The Hawaii game is the largest point spread in Michigan football history
According to oddsmakers, Michigan’s game against Hawaii on Saturday will be a setback. Neither in 1986, when the teams first met, nor in 1959, when Hawaii became a state.
No, those who dreamed up the scoring for Saturday’s matchup believe it will resemble one of Michigan’s early 20th-century games.
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The Wolverines are favored with a whopping 51.5 points. MLive could not find an example of greater point distribution in Michigan football history. A database going back to 1995 lists no more than the 45.5 points that favored Michigan against Massachusetts in 2012. (Michigan won that game 63-13.)
For anyone to benefit from a Michigan bet on Saturday, the Wolverines would have to win by at least 52 points. The total (or over/under) for the game is set at 65.5, meaning the expected score is approximately 59 Michigan, Hawaii 7.
At the start of the season, Michigan was a top 10 team and Hawaii was in rebuilding mode with a new coach. The past few weeks have only reinforced those beliefs. Michigan is 1-0 after beating Colorado State 51-7 on Saturday. (The Wolverines were 30.5-point favorites in that game.) Hawaii lost its opener to Vanderbilt 63-10 and fell to Western Kentucky 49-17 on Saturday. Both games were played at home against teams considered significantly inferior to Michigan.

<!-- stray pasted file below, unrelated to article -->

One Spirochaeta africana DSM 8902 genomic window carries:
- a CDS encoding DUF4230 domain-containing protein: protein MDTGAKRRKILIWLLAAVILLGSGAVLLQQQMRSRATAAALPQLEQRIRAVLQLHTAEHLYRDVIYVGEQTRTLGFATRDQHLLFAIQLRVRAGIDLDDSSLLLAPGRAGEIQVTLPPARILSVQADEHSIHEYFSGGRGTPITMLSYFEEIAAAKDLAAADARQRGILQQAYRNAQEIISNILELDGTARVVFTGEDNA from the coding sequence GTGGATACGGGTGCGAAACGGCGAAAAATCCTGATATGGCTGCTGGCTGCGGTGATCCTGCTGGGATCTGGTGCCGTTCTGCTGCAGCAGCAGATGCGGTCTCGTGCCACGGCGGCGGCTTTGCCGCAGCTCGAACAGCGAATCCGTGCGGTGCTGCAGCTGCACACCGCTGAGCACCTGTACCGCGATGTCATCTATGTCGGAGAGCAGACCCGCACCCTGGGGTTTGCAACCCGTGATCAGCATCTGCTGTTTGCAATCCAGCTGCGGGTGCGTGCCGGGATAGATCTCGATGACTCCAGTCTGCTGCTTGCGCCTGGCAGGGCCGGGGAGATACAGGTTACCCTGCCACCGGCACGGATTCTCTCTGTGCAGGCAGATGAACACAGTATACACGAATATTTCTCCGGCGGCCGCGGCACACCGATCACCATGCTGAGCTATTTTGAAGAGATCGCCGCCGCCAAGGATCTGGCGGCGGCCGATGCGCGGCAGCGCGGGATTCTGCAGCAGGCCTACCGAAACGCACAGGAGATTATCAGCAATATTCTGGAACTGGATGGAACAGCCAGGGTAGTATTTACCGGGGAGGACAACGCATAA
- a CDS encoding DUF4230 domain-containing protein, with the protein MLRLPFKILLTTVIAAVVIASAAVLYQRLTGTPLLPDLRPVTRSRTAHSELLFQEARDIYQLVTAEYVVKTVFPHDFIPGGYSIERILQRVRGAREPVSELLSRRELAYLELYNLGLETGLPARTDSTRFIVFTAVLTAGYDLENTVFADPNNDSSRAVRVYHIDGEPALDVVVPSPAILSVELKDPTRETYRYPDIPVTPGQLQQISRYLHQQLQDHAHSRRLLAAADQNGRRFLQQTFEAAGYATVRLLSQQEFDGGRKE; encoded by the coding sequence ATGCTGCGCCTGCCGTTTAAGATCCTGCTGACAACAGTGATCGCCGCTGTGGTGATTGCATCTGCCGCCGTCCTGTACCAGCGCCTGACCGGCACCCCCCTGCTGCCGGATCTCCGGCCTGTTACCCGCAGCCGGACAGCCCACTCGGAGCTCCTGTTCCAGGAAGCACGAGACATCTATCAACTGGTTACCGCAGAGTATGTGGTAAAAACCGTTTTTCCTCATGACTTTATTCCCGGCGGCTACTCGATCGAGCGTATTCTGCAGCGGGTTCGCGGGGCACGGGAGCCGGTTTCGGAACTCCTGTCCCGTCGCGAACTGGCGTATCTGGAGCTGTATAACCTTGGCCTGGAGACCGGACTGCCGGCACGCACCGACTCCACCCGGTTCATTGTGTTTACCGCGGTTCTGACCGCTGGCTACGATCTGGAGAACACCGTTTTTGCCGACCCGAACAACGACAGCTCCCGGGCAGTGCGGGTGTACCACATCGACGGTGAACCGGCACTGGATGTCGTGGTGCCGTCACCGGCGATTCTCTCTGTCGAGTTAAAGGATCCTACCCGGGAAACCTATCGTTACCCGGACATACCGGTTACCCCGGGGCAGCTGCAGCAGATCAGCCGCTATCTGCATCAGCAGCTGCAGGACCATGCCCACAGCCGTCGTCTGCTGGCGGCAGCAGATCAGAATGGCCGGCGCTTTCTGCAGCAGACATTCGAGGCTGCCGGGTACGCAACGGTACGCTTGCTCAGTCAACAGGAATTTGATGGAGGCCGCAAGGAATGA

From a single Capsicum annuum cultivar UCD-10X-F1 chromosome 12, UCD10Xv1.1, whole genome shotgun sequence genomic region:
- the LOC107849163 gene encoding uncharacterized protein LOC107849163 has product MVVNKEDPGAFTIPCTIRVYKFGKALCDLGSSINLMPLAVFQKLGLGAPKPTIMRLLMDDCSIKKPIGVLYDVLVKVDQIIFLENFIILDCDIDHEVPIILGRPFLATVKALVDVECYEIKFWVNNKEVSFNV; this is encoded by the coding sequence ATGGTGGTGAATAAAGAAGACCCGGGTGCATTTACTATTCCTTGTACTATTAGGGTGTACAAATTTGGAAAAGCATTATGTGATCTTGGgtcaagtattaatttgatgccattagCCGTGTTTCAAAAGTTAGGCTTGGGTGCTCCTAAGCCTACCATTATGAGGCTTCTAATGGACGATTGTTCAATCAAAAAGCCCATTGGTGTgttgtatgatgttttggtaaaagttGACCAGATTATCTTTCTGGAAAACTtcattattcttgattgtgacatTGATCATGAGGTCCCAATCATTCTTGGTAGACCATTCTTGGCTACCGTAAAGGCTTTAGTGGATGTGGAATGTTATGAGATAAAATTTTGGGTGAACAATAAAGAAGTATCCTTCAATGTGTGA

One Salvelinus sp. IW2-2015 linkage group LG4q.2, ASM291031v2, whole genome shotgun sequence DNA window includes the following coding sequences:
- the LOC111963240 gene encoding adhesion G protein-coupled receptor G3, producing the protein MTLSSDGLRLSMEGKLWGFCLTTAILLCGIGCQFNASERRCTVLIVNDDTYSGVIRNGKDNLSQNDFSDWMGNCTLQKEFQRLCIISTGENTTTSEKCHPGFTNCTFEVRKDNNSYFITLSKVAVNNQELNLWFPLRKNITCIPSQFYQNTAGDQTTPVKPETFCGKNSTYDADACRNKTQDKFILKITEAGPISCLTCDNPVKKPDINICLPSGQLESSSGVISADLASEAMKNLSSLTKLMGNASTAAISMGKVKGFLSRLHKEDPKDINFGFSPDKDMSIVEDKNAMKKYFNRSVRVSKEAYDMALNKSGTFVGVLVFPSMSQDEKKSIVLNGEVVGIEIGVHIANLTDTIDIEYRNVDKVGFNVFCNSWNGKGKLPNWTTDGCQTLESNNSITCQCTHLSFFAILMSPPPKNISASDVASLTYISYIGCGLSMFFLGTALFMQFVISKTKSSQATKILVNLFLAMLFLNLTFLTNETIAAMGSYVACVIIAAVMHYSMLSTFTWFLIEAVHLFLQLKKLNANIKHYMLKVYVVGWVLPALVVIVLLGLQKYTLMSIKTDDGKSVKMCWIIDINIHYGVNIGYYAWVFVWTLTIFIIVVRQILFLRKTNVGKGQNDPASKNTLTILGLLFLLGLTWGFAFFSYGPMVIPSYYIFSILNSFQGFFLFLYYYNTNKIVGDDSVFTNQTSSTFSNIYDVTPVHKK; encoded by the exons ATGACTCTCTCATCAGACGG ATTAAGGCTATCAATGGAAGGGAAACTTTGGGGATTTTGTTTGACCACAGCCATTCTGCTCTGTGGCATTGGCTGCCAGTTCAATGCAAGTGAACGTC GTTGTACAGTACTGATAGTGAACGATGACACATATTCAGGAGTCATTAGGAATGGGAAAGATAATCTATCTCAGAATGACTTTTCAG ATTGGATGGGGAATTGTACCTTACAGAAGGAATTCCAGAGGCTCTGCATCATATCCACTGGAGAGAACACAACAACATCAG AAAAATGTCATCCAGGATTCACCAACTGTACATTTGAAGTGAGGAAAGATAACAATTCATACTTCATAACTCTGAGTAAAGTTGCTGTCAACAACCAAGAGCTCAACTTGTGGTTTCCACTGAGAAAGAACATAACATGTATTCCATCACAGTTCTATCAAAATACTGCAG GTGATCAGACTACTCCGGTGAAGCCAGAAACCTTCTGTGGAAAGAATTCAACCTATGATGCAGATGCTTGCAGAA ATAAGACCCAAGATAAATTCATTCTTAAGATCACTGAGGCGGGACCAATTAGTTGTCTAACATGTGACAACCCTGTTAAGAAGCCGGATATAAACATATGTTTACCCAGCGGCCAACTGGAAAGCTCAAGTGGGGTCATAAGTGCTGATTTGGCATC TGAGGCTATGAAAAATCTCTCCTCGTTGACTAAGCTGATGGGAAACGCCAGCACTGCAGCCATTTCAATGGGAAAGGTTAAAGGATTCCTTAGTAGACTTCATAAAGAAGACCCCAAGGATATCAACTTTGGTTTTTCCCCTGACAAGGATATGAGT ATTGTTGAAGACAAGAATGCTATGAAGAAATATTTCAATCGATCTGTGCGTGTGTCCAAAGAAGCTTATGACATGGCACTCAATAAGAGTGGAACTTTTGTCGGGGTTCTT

Michigan’s 2016 matchup against Hawaii resulted in a wide spread (36.6 points) and an even bigger lead: Michigan won 63-3.
Since 1995, the Wolverines have been either undefeated or 24-1 when favored by at least 30 points, depending on whether you acknowledge the unofficial 33-point spread against Appalachian State in 2007 (Michigan fans are certainly welcome to dismiss that one). However, Michigan is only 11-14 against the spread in such games.
A 50 point spread is uncommon but not unprecedented in big college football. Alabama has been an eight-team favorite with 50+ points (2-6 against the spread) for the past 10 years. Ohio State has been twice.
While the idea of scoring points had not yet been invented, Michigan’s first teams under Fielding Yost regularly beat opponents by astronomical distances. In 1901, his first year as head coach, the Wolverines went 11-0, not conceding a single point. From 1901 to 1904, Michigan won 20 games by at least 50, including four by three figures.
These were Michigan’s legendary “point-a-minute” teams. To cover Saturday’s spread, Michigan will need a similar performance.
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